Over the next four decades, more historic buildings across the seven-acre, city-centre site received a new lease of life and reopened as part of the museum. These included New Warehouse, which underwent a major renovation in 1988 and again in 2010. Originally exhibiting temporary displays on the textiles industry, printing and papermaking, New Warehouse is now home to the museum's three permanent galleries (Revolution Manchester, Textiles Gallery and Experiment), three changing exhibition spaces, main entrance, café, shop and conference space. The 1830 Warehouse, the world’s first purpose-built industrial warehouse, was also saved from dereliction and opened as part of the museum's public space in the late 1990s.
In 1983, the museum was a welcome addition to Castlefield, which was undergoing a cultural revolution as it developed into the UK's 'first urban heritage park', encompassing Greater Manchester Council's Air & Space Museum (which became the Science and Industry Museum's former Air and Space Hall from 1985–2022), Roman Manchester and junctions of historic canals and rivers. 40 years on and the museum is central to the area's further cultural revival alongside Factory International's Aviva Studios and the National Trust's Castlefield Viaduct, which are all are helping to create a vibrant new cultural quarter.
The museum is currently undergoing a multi-million-pound restoration project. Although this means some of its best-loved galleries are temporarily closed, including Power Hall and 1830 Station, the critical repair work will make significant improvements as well as reveal new spaces and perspectives for all visitors to enjoy, play and learn in.
The first new space to reopen as part of the project was the award-winning Special Exhibitions Gallery, a spectacular new 725 square metre flexible gallery space that is originating and hosting some of the world's best science exhibitions in the North, including the current world-premiere experience, Operation Ouch! Food, Poo and You.
Further works will see critical restorations and transformations to the museum's Victorian buildings, creating improved gallery experiences as well as indoor and outdoor spaces for everyone to enjoy. This will include a new experience in the 1830 Station, a Wonderlab gallery for families, a new entrance route through to Factory International, significant new outdoor landscaping, public realm provision and opportunities for outdoor play. This is all accompanied by huge environmental improvements happening across the museum. Almost 200 years ago, the site was the birthplace of the Industrial Revolution. Now, work is taking place to inspire innovators of the future to power the next (green) industrial revolution and create a more economically and environmentally sustainable museum for the future.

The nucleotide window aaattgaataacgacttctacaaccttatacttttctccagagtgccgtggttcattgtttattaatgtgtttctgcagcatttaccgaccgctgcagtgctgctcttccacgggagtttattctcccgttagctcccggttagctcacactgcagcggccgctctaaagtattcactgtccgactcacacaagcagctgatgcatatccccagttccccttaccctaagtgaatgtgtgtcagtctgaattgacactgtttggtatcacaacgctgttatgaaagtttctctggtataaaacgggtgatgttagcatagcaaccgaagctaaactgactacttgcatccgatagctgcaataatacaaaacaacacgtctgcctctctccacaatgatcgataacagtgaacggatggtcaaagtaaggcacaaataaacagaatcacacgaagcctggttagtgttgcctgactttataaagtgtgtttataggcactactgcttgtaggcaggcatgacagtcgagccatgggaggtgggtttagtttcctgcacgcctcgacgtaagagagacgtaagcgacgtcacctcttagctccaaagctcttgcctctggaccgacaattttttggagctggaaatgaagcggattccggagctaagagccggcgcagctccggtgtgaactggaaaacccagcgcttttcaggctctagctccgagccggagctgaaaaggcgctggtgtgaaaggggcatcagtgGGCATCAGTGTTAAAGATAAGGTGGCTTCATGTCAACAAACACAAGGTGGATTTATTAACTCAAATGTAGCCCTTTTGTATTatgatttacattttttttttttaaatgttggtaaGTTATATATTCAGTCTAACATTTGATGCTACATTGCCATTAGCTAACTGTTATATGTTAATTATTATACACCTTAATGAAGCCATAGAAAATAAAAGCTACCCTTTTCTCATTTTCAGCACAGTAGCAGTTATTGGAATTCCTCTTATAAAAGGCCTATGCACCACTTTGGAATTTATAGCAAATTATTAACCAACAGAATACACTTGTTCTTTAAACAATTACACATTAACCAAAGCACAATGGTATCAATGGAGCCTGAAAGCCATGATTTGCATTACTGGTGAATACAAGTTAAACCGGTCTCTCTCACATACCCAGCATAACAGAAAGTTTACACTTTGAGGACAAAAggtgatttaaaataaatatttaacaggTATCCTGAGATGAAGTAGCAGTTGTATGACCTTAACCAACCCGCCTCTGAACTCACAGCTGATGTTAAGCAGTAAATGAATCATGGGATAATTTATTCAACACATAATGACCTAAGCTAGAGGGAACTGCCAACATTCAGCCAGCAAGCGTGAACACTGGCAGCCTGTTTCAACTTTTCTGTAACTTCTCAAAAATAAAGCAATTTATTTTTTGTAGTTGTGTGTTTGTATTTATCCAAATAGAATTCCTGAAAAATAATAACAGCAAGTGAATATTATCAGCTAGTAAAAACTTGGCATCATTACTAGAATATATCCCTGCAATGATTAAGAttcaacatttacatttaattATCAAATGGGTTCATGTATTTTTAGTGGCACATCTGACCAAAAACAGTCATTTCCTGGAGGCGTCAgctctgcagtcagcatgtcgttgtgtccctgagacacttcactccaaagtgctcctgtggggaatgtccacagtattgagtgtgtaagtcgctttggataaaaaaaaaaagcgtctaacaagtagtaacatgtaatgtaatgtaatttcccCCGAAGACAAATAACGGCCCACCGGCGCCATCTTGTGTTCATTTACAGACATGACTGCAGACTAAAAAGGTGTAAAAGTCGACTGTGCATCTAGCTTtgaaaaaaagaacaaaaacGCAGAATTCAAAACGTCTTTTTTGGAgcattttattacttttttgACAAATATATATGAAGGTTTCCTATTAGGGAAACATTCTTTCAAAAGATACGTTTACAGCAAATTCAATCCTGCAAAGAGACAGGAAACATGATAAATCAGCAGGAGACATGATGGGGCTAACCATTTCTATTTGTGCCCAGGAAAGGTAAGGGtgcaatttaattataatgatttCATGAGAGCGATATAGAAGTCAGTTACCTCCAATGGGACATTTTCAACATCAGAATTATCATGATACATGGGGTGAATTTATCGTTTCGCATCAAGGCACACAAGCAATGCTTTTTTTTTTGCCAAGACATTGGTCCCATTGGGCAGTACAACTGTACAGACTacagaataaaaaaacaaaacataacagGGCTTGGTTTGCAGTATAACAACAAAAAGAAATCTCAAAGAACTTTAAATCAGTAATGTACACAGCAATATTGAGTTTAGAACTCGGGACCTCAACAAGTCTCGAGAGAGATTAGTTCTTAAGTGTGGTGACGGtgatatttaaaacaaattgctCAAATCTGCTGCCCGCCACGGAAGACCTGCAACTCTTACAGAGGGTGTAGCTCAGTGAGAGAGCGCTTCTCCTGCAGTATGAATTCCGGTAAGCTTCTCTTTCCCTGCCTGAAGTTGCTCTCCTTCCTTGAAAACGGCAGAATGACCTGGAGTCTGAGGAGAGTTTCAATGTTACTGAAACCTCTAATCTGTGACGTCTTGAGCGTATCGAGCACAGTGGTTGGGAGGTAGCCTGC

Sally MacDonald, Director of the Science and Industry Museum, said:
'We're delighted to be celebrating 40 years in our home of global historical significance. I'm so proud of what the museum has achieved over the past four decades, and especially proud of the multi-million-pound investment we're currently making to conserve and repair our wonderful historic buildings and develop new galleries and spaces for Manchester to enjoy.
'What happened here changed the world, triggering a revolution in trade, technology, travel and time. It is where science met industry and the modern world began. We're dedicated to protecting and furthering this legacy by celebrating the technical skills of Mancunians past as well as highlighting the skills and pathways available to the next generation of technicians, engineers and creators who can change the world. So, what better way to mark our 40th anniversary than with a host of STEM activities and experiences for visitors to enjoy.'
Over the past 40 years, millions of visitors have come to the Science and Industry Museum to explore Manchester's unique identity and ideas that change the world. It aims to provide inspiring STEM experiences to every visitor, including the hundreds of thousands of school children who come to explore the museum every year.
*Subject to volunteer availability.
For more information, please contact communications manager, Alex Urmston, on 07741 103 790/ email@example.com
Notes to editors
ABOUT THE SCIENCE AND INDUSTRY MUSEUM
The Science and Industry Museum tells the story of where science met industry and the modern world began. Manchester was one of the first global industrial cities, and its epic rise, decline and resurrection has been echoed in countless other cities around the world.
The museum's mission is to inspire all its visitors, including future scientists and inventors, with the story of how ideas can change the world, from the industrial revolution to today and beyond.
The Science and Industry Museum site is on the site of the Liverpool Road Station terminus of the Liverpool Manchester Railway, the world's first purpose-built passenger railway. Among its internationally significant buildings are the world's first passenger railway station and the oldest existing railway goods warehouse. In total there are two Grade I listed buildings and four Grade II listed buildings on the site.
The museum is currently undergoing a multi-million-pound regeneration project that will see brand new spaces opened and significant improvements made to some of its best-loved galleries.
The Science and Industry Museum is part of the Science Museum Group, a family of museums which also includes the Science Museum in London; the National Railway Museum in York and Shildon; and the Science and Media Museum in Bradford. The Science Museum Group is devoted to the history and contemporary practice of science, medicine, technology, industry and media. With five million visitors each year and an unrivalled collection, it is the most significant group of museums of science and innovation worldwide.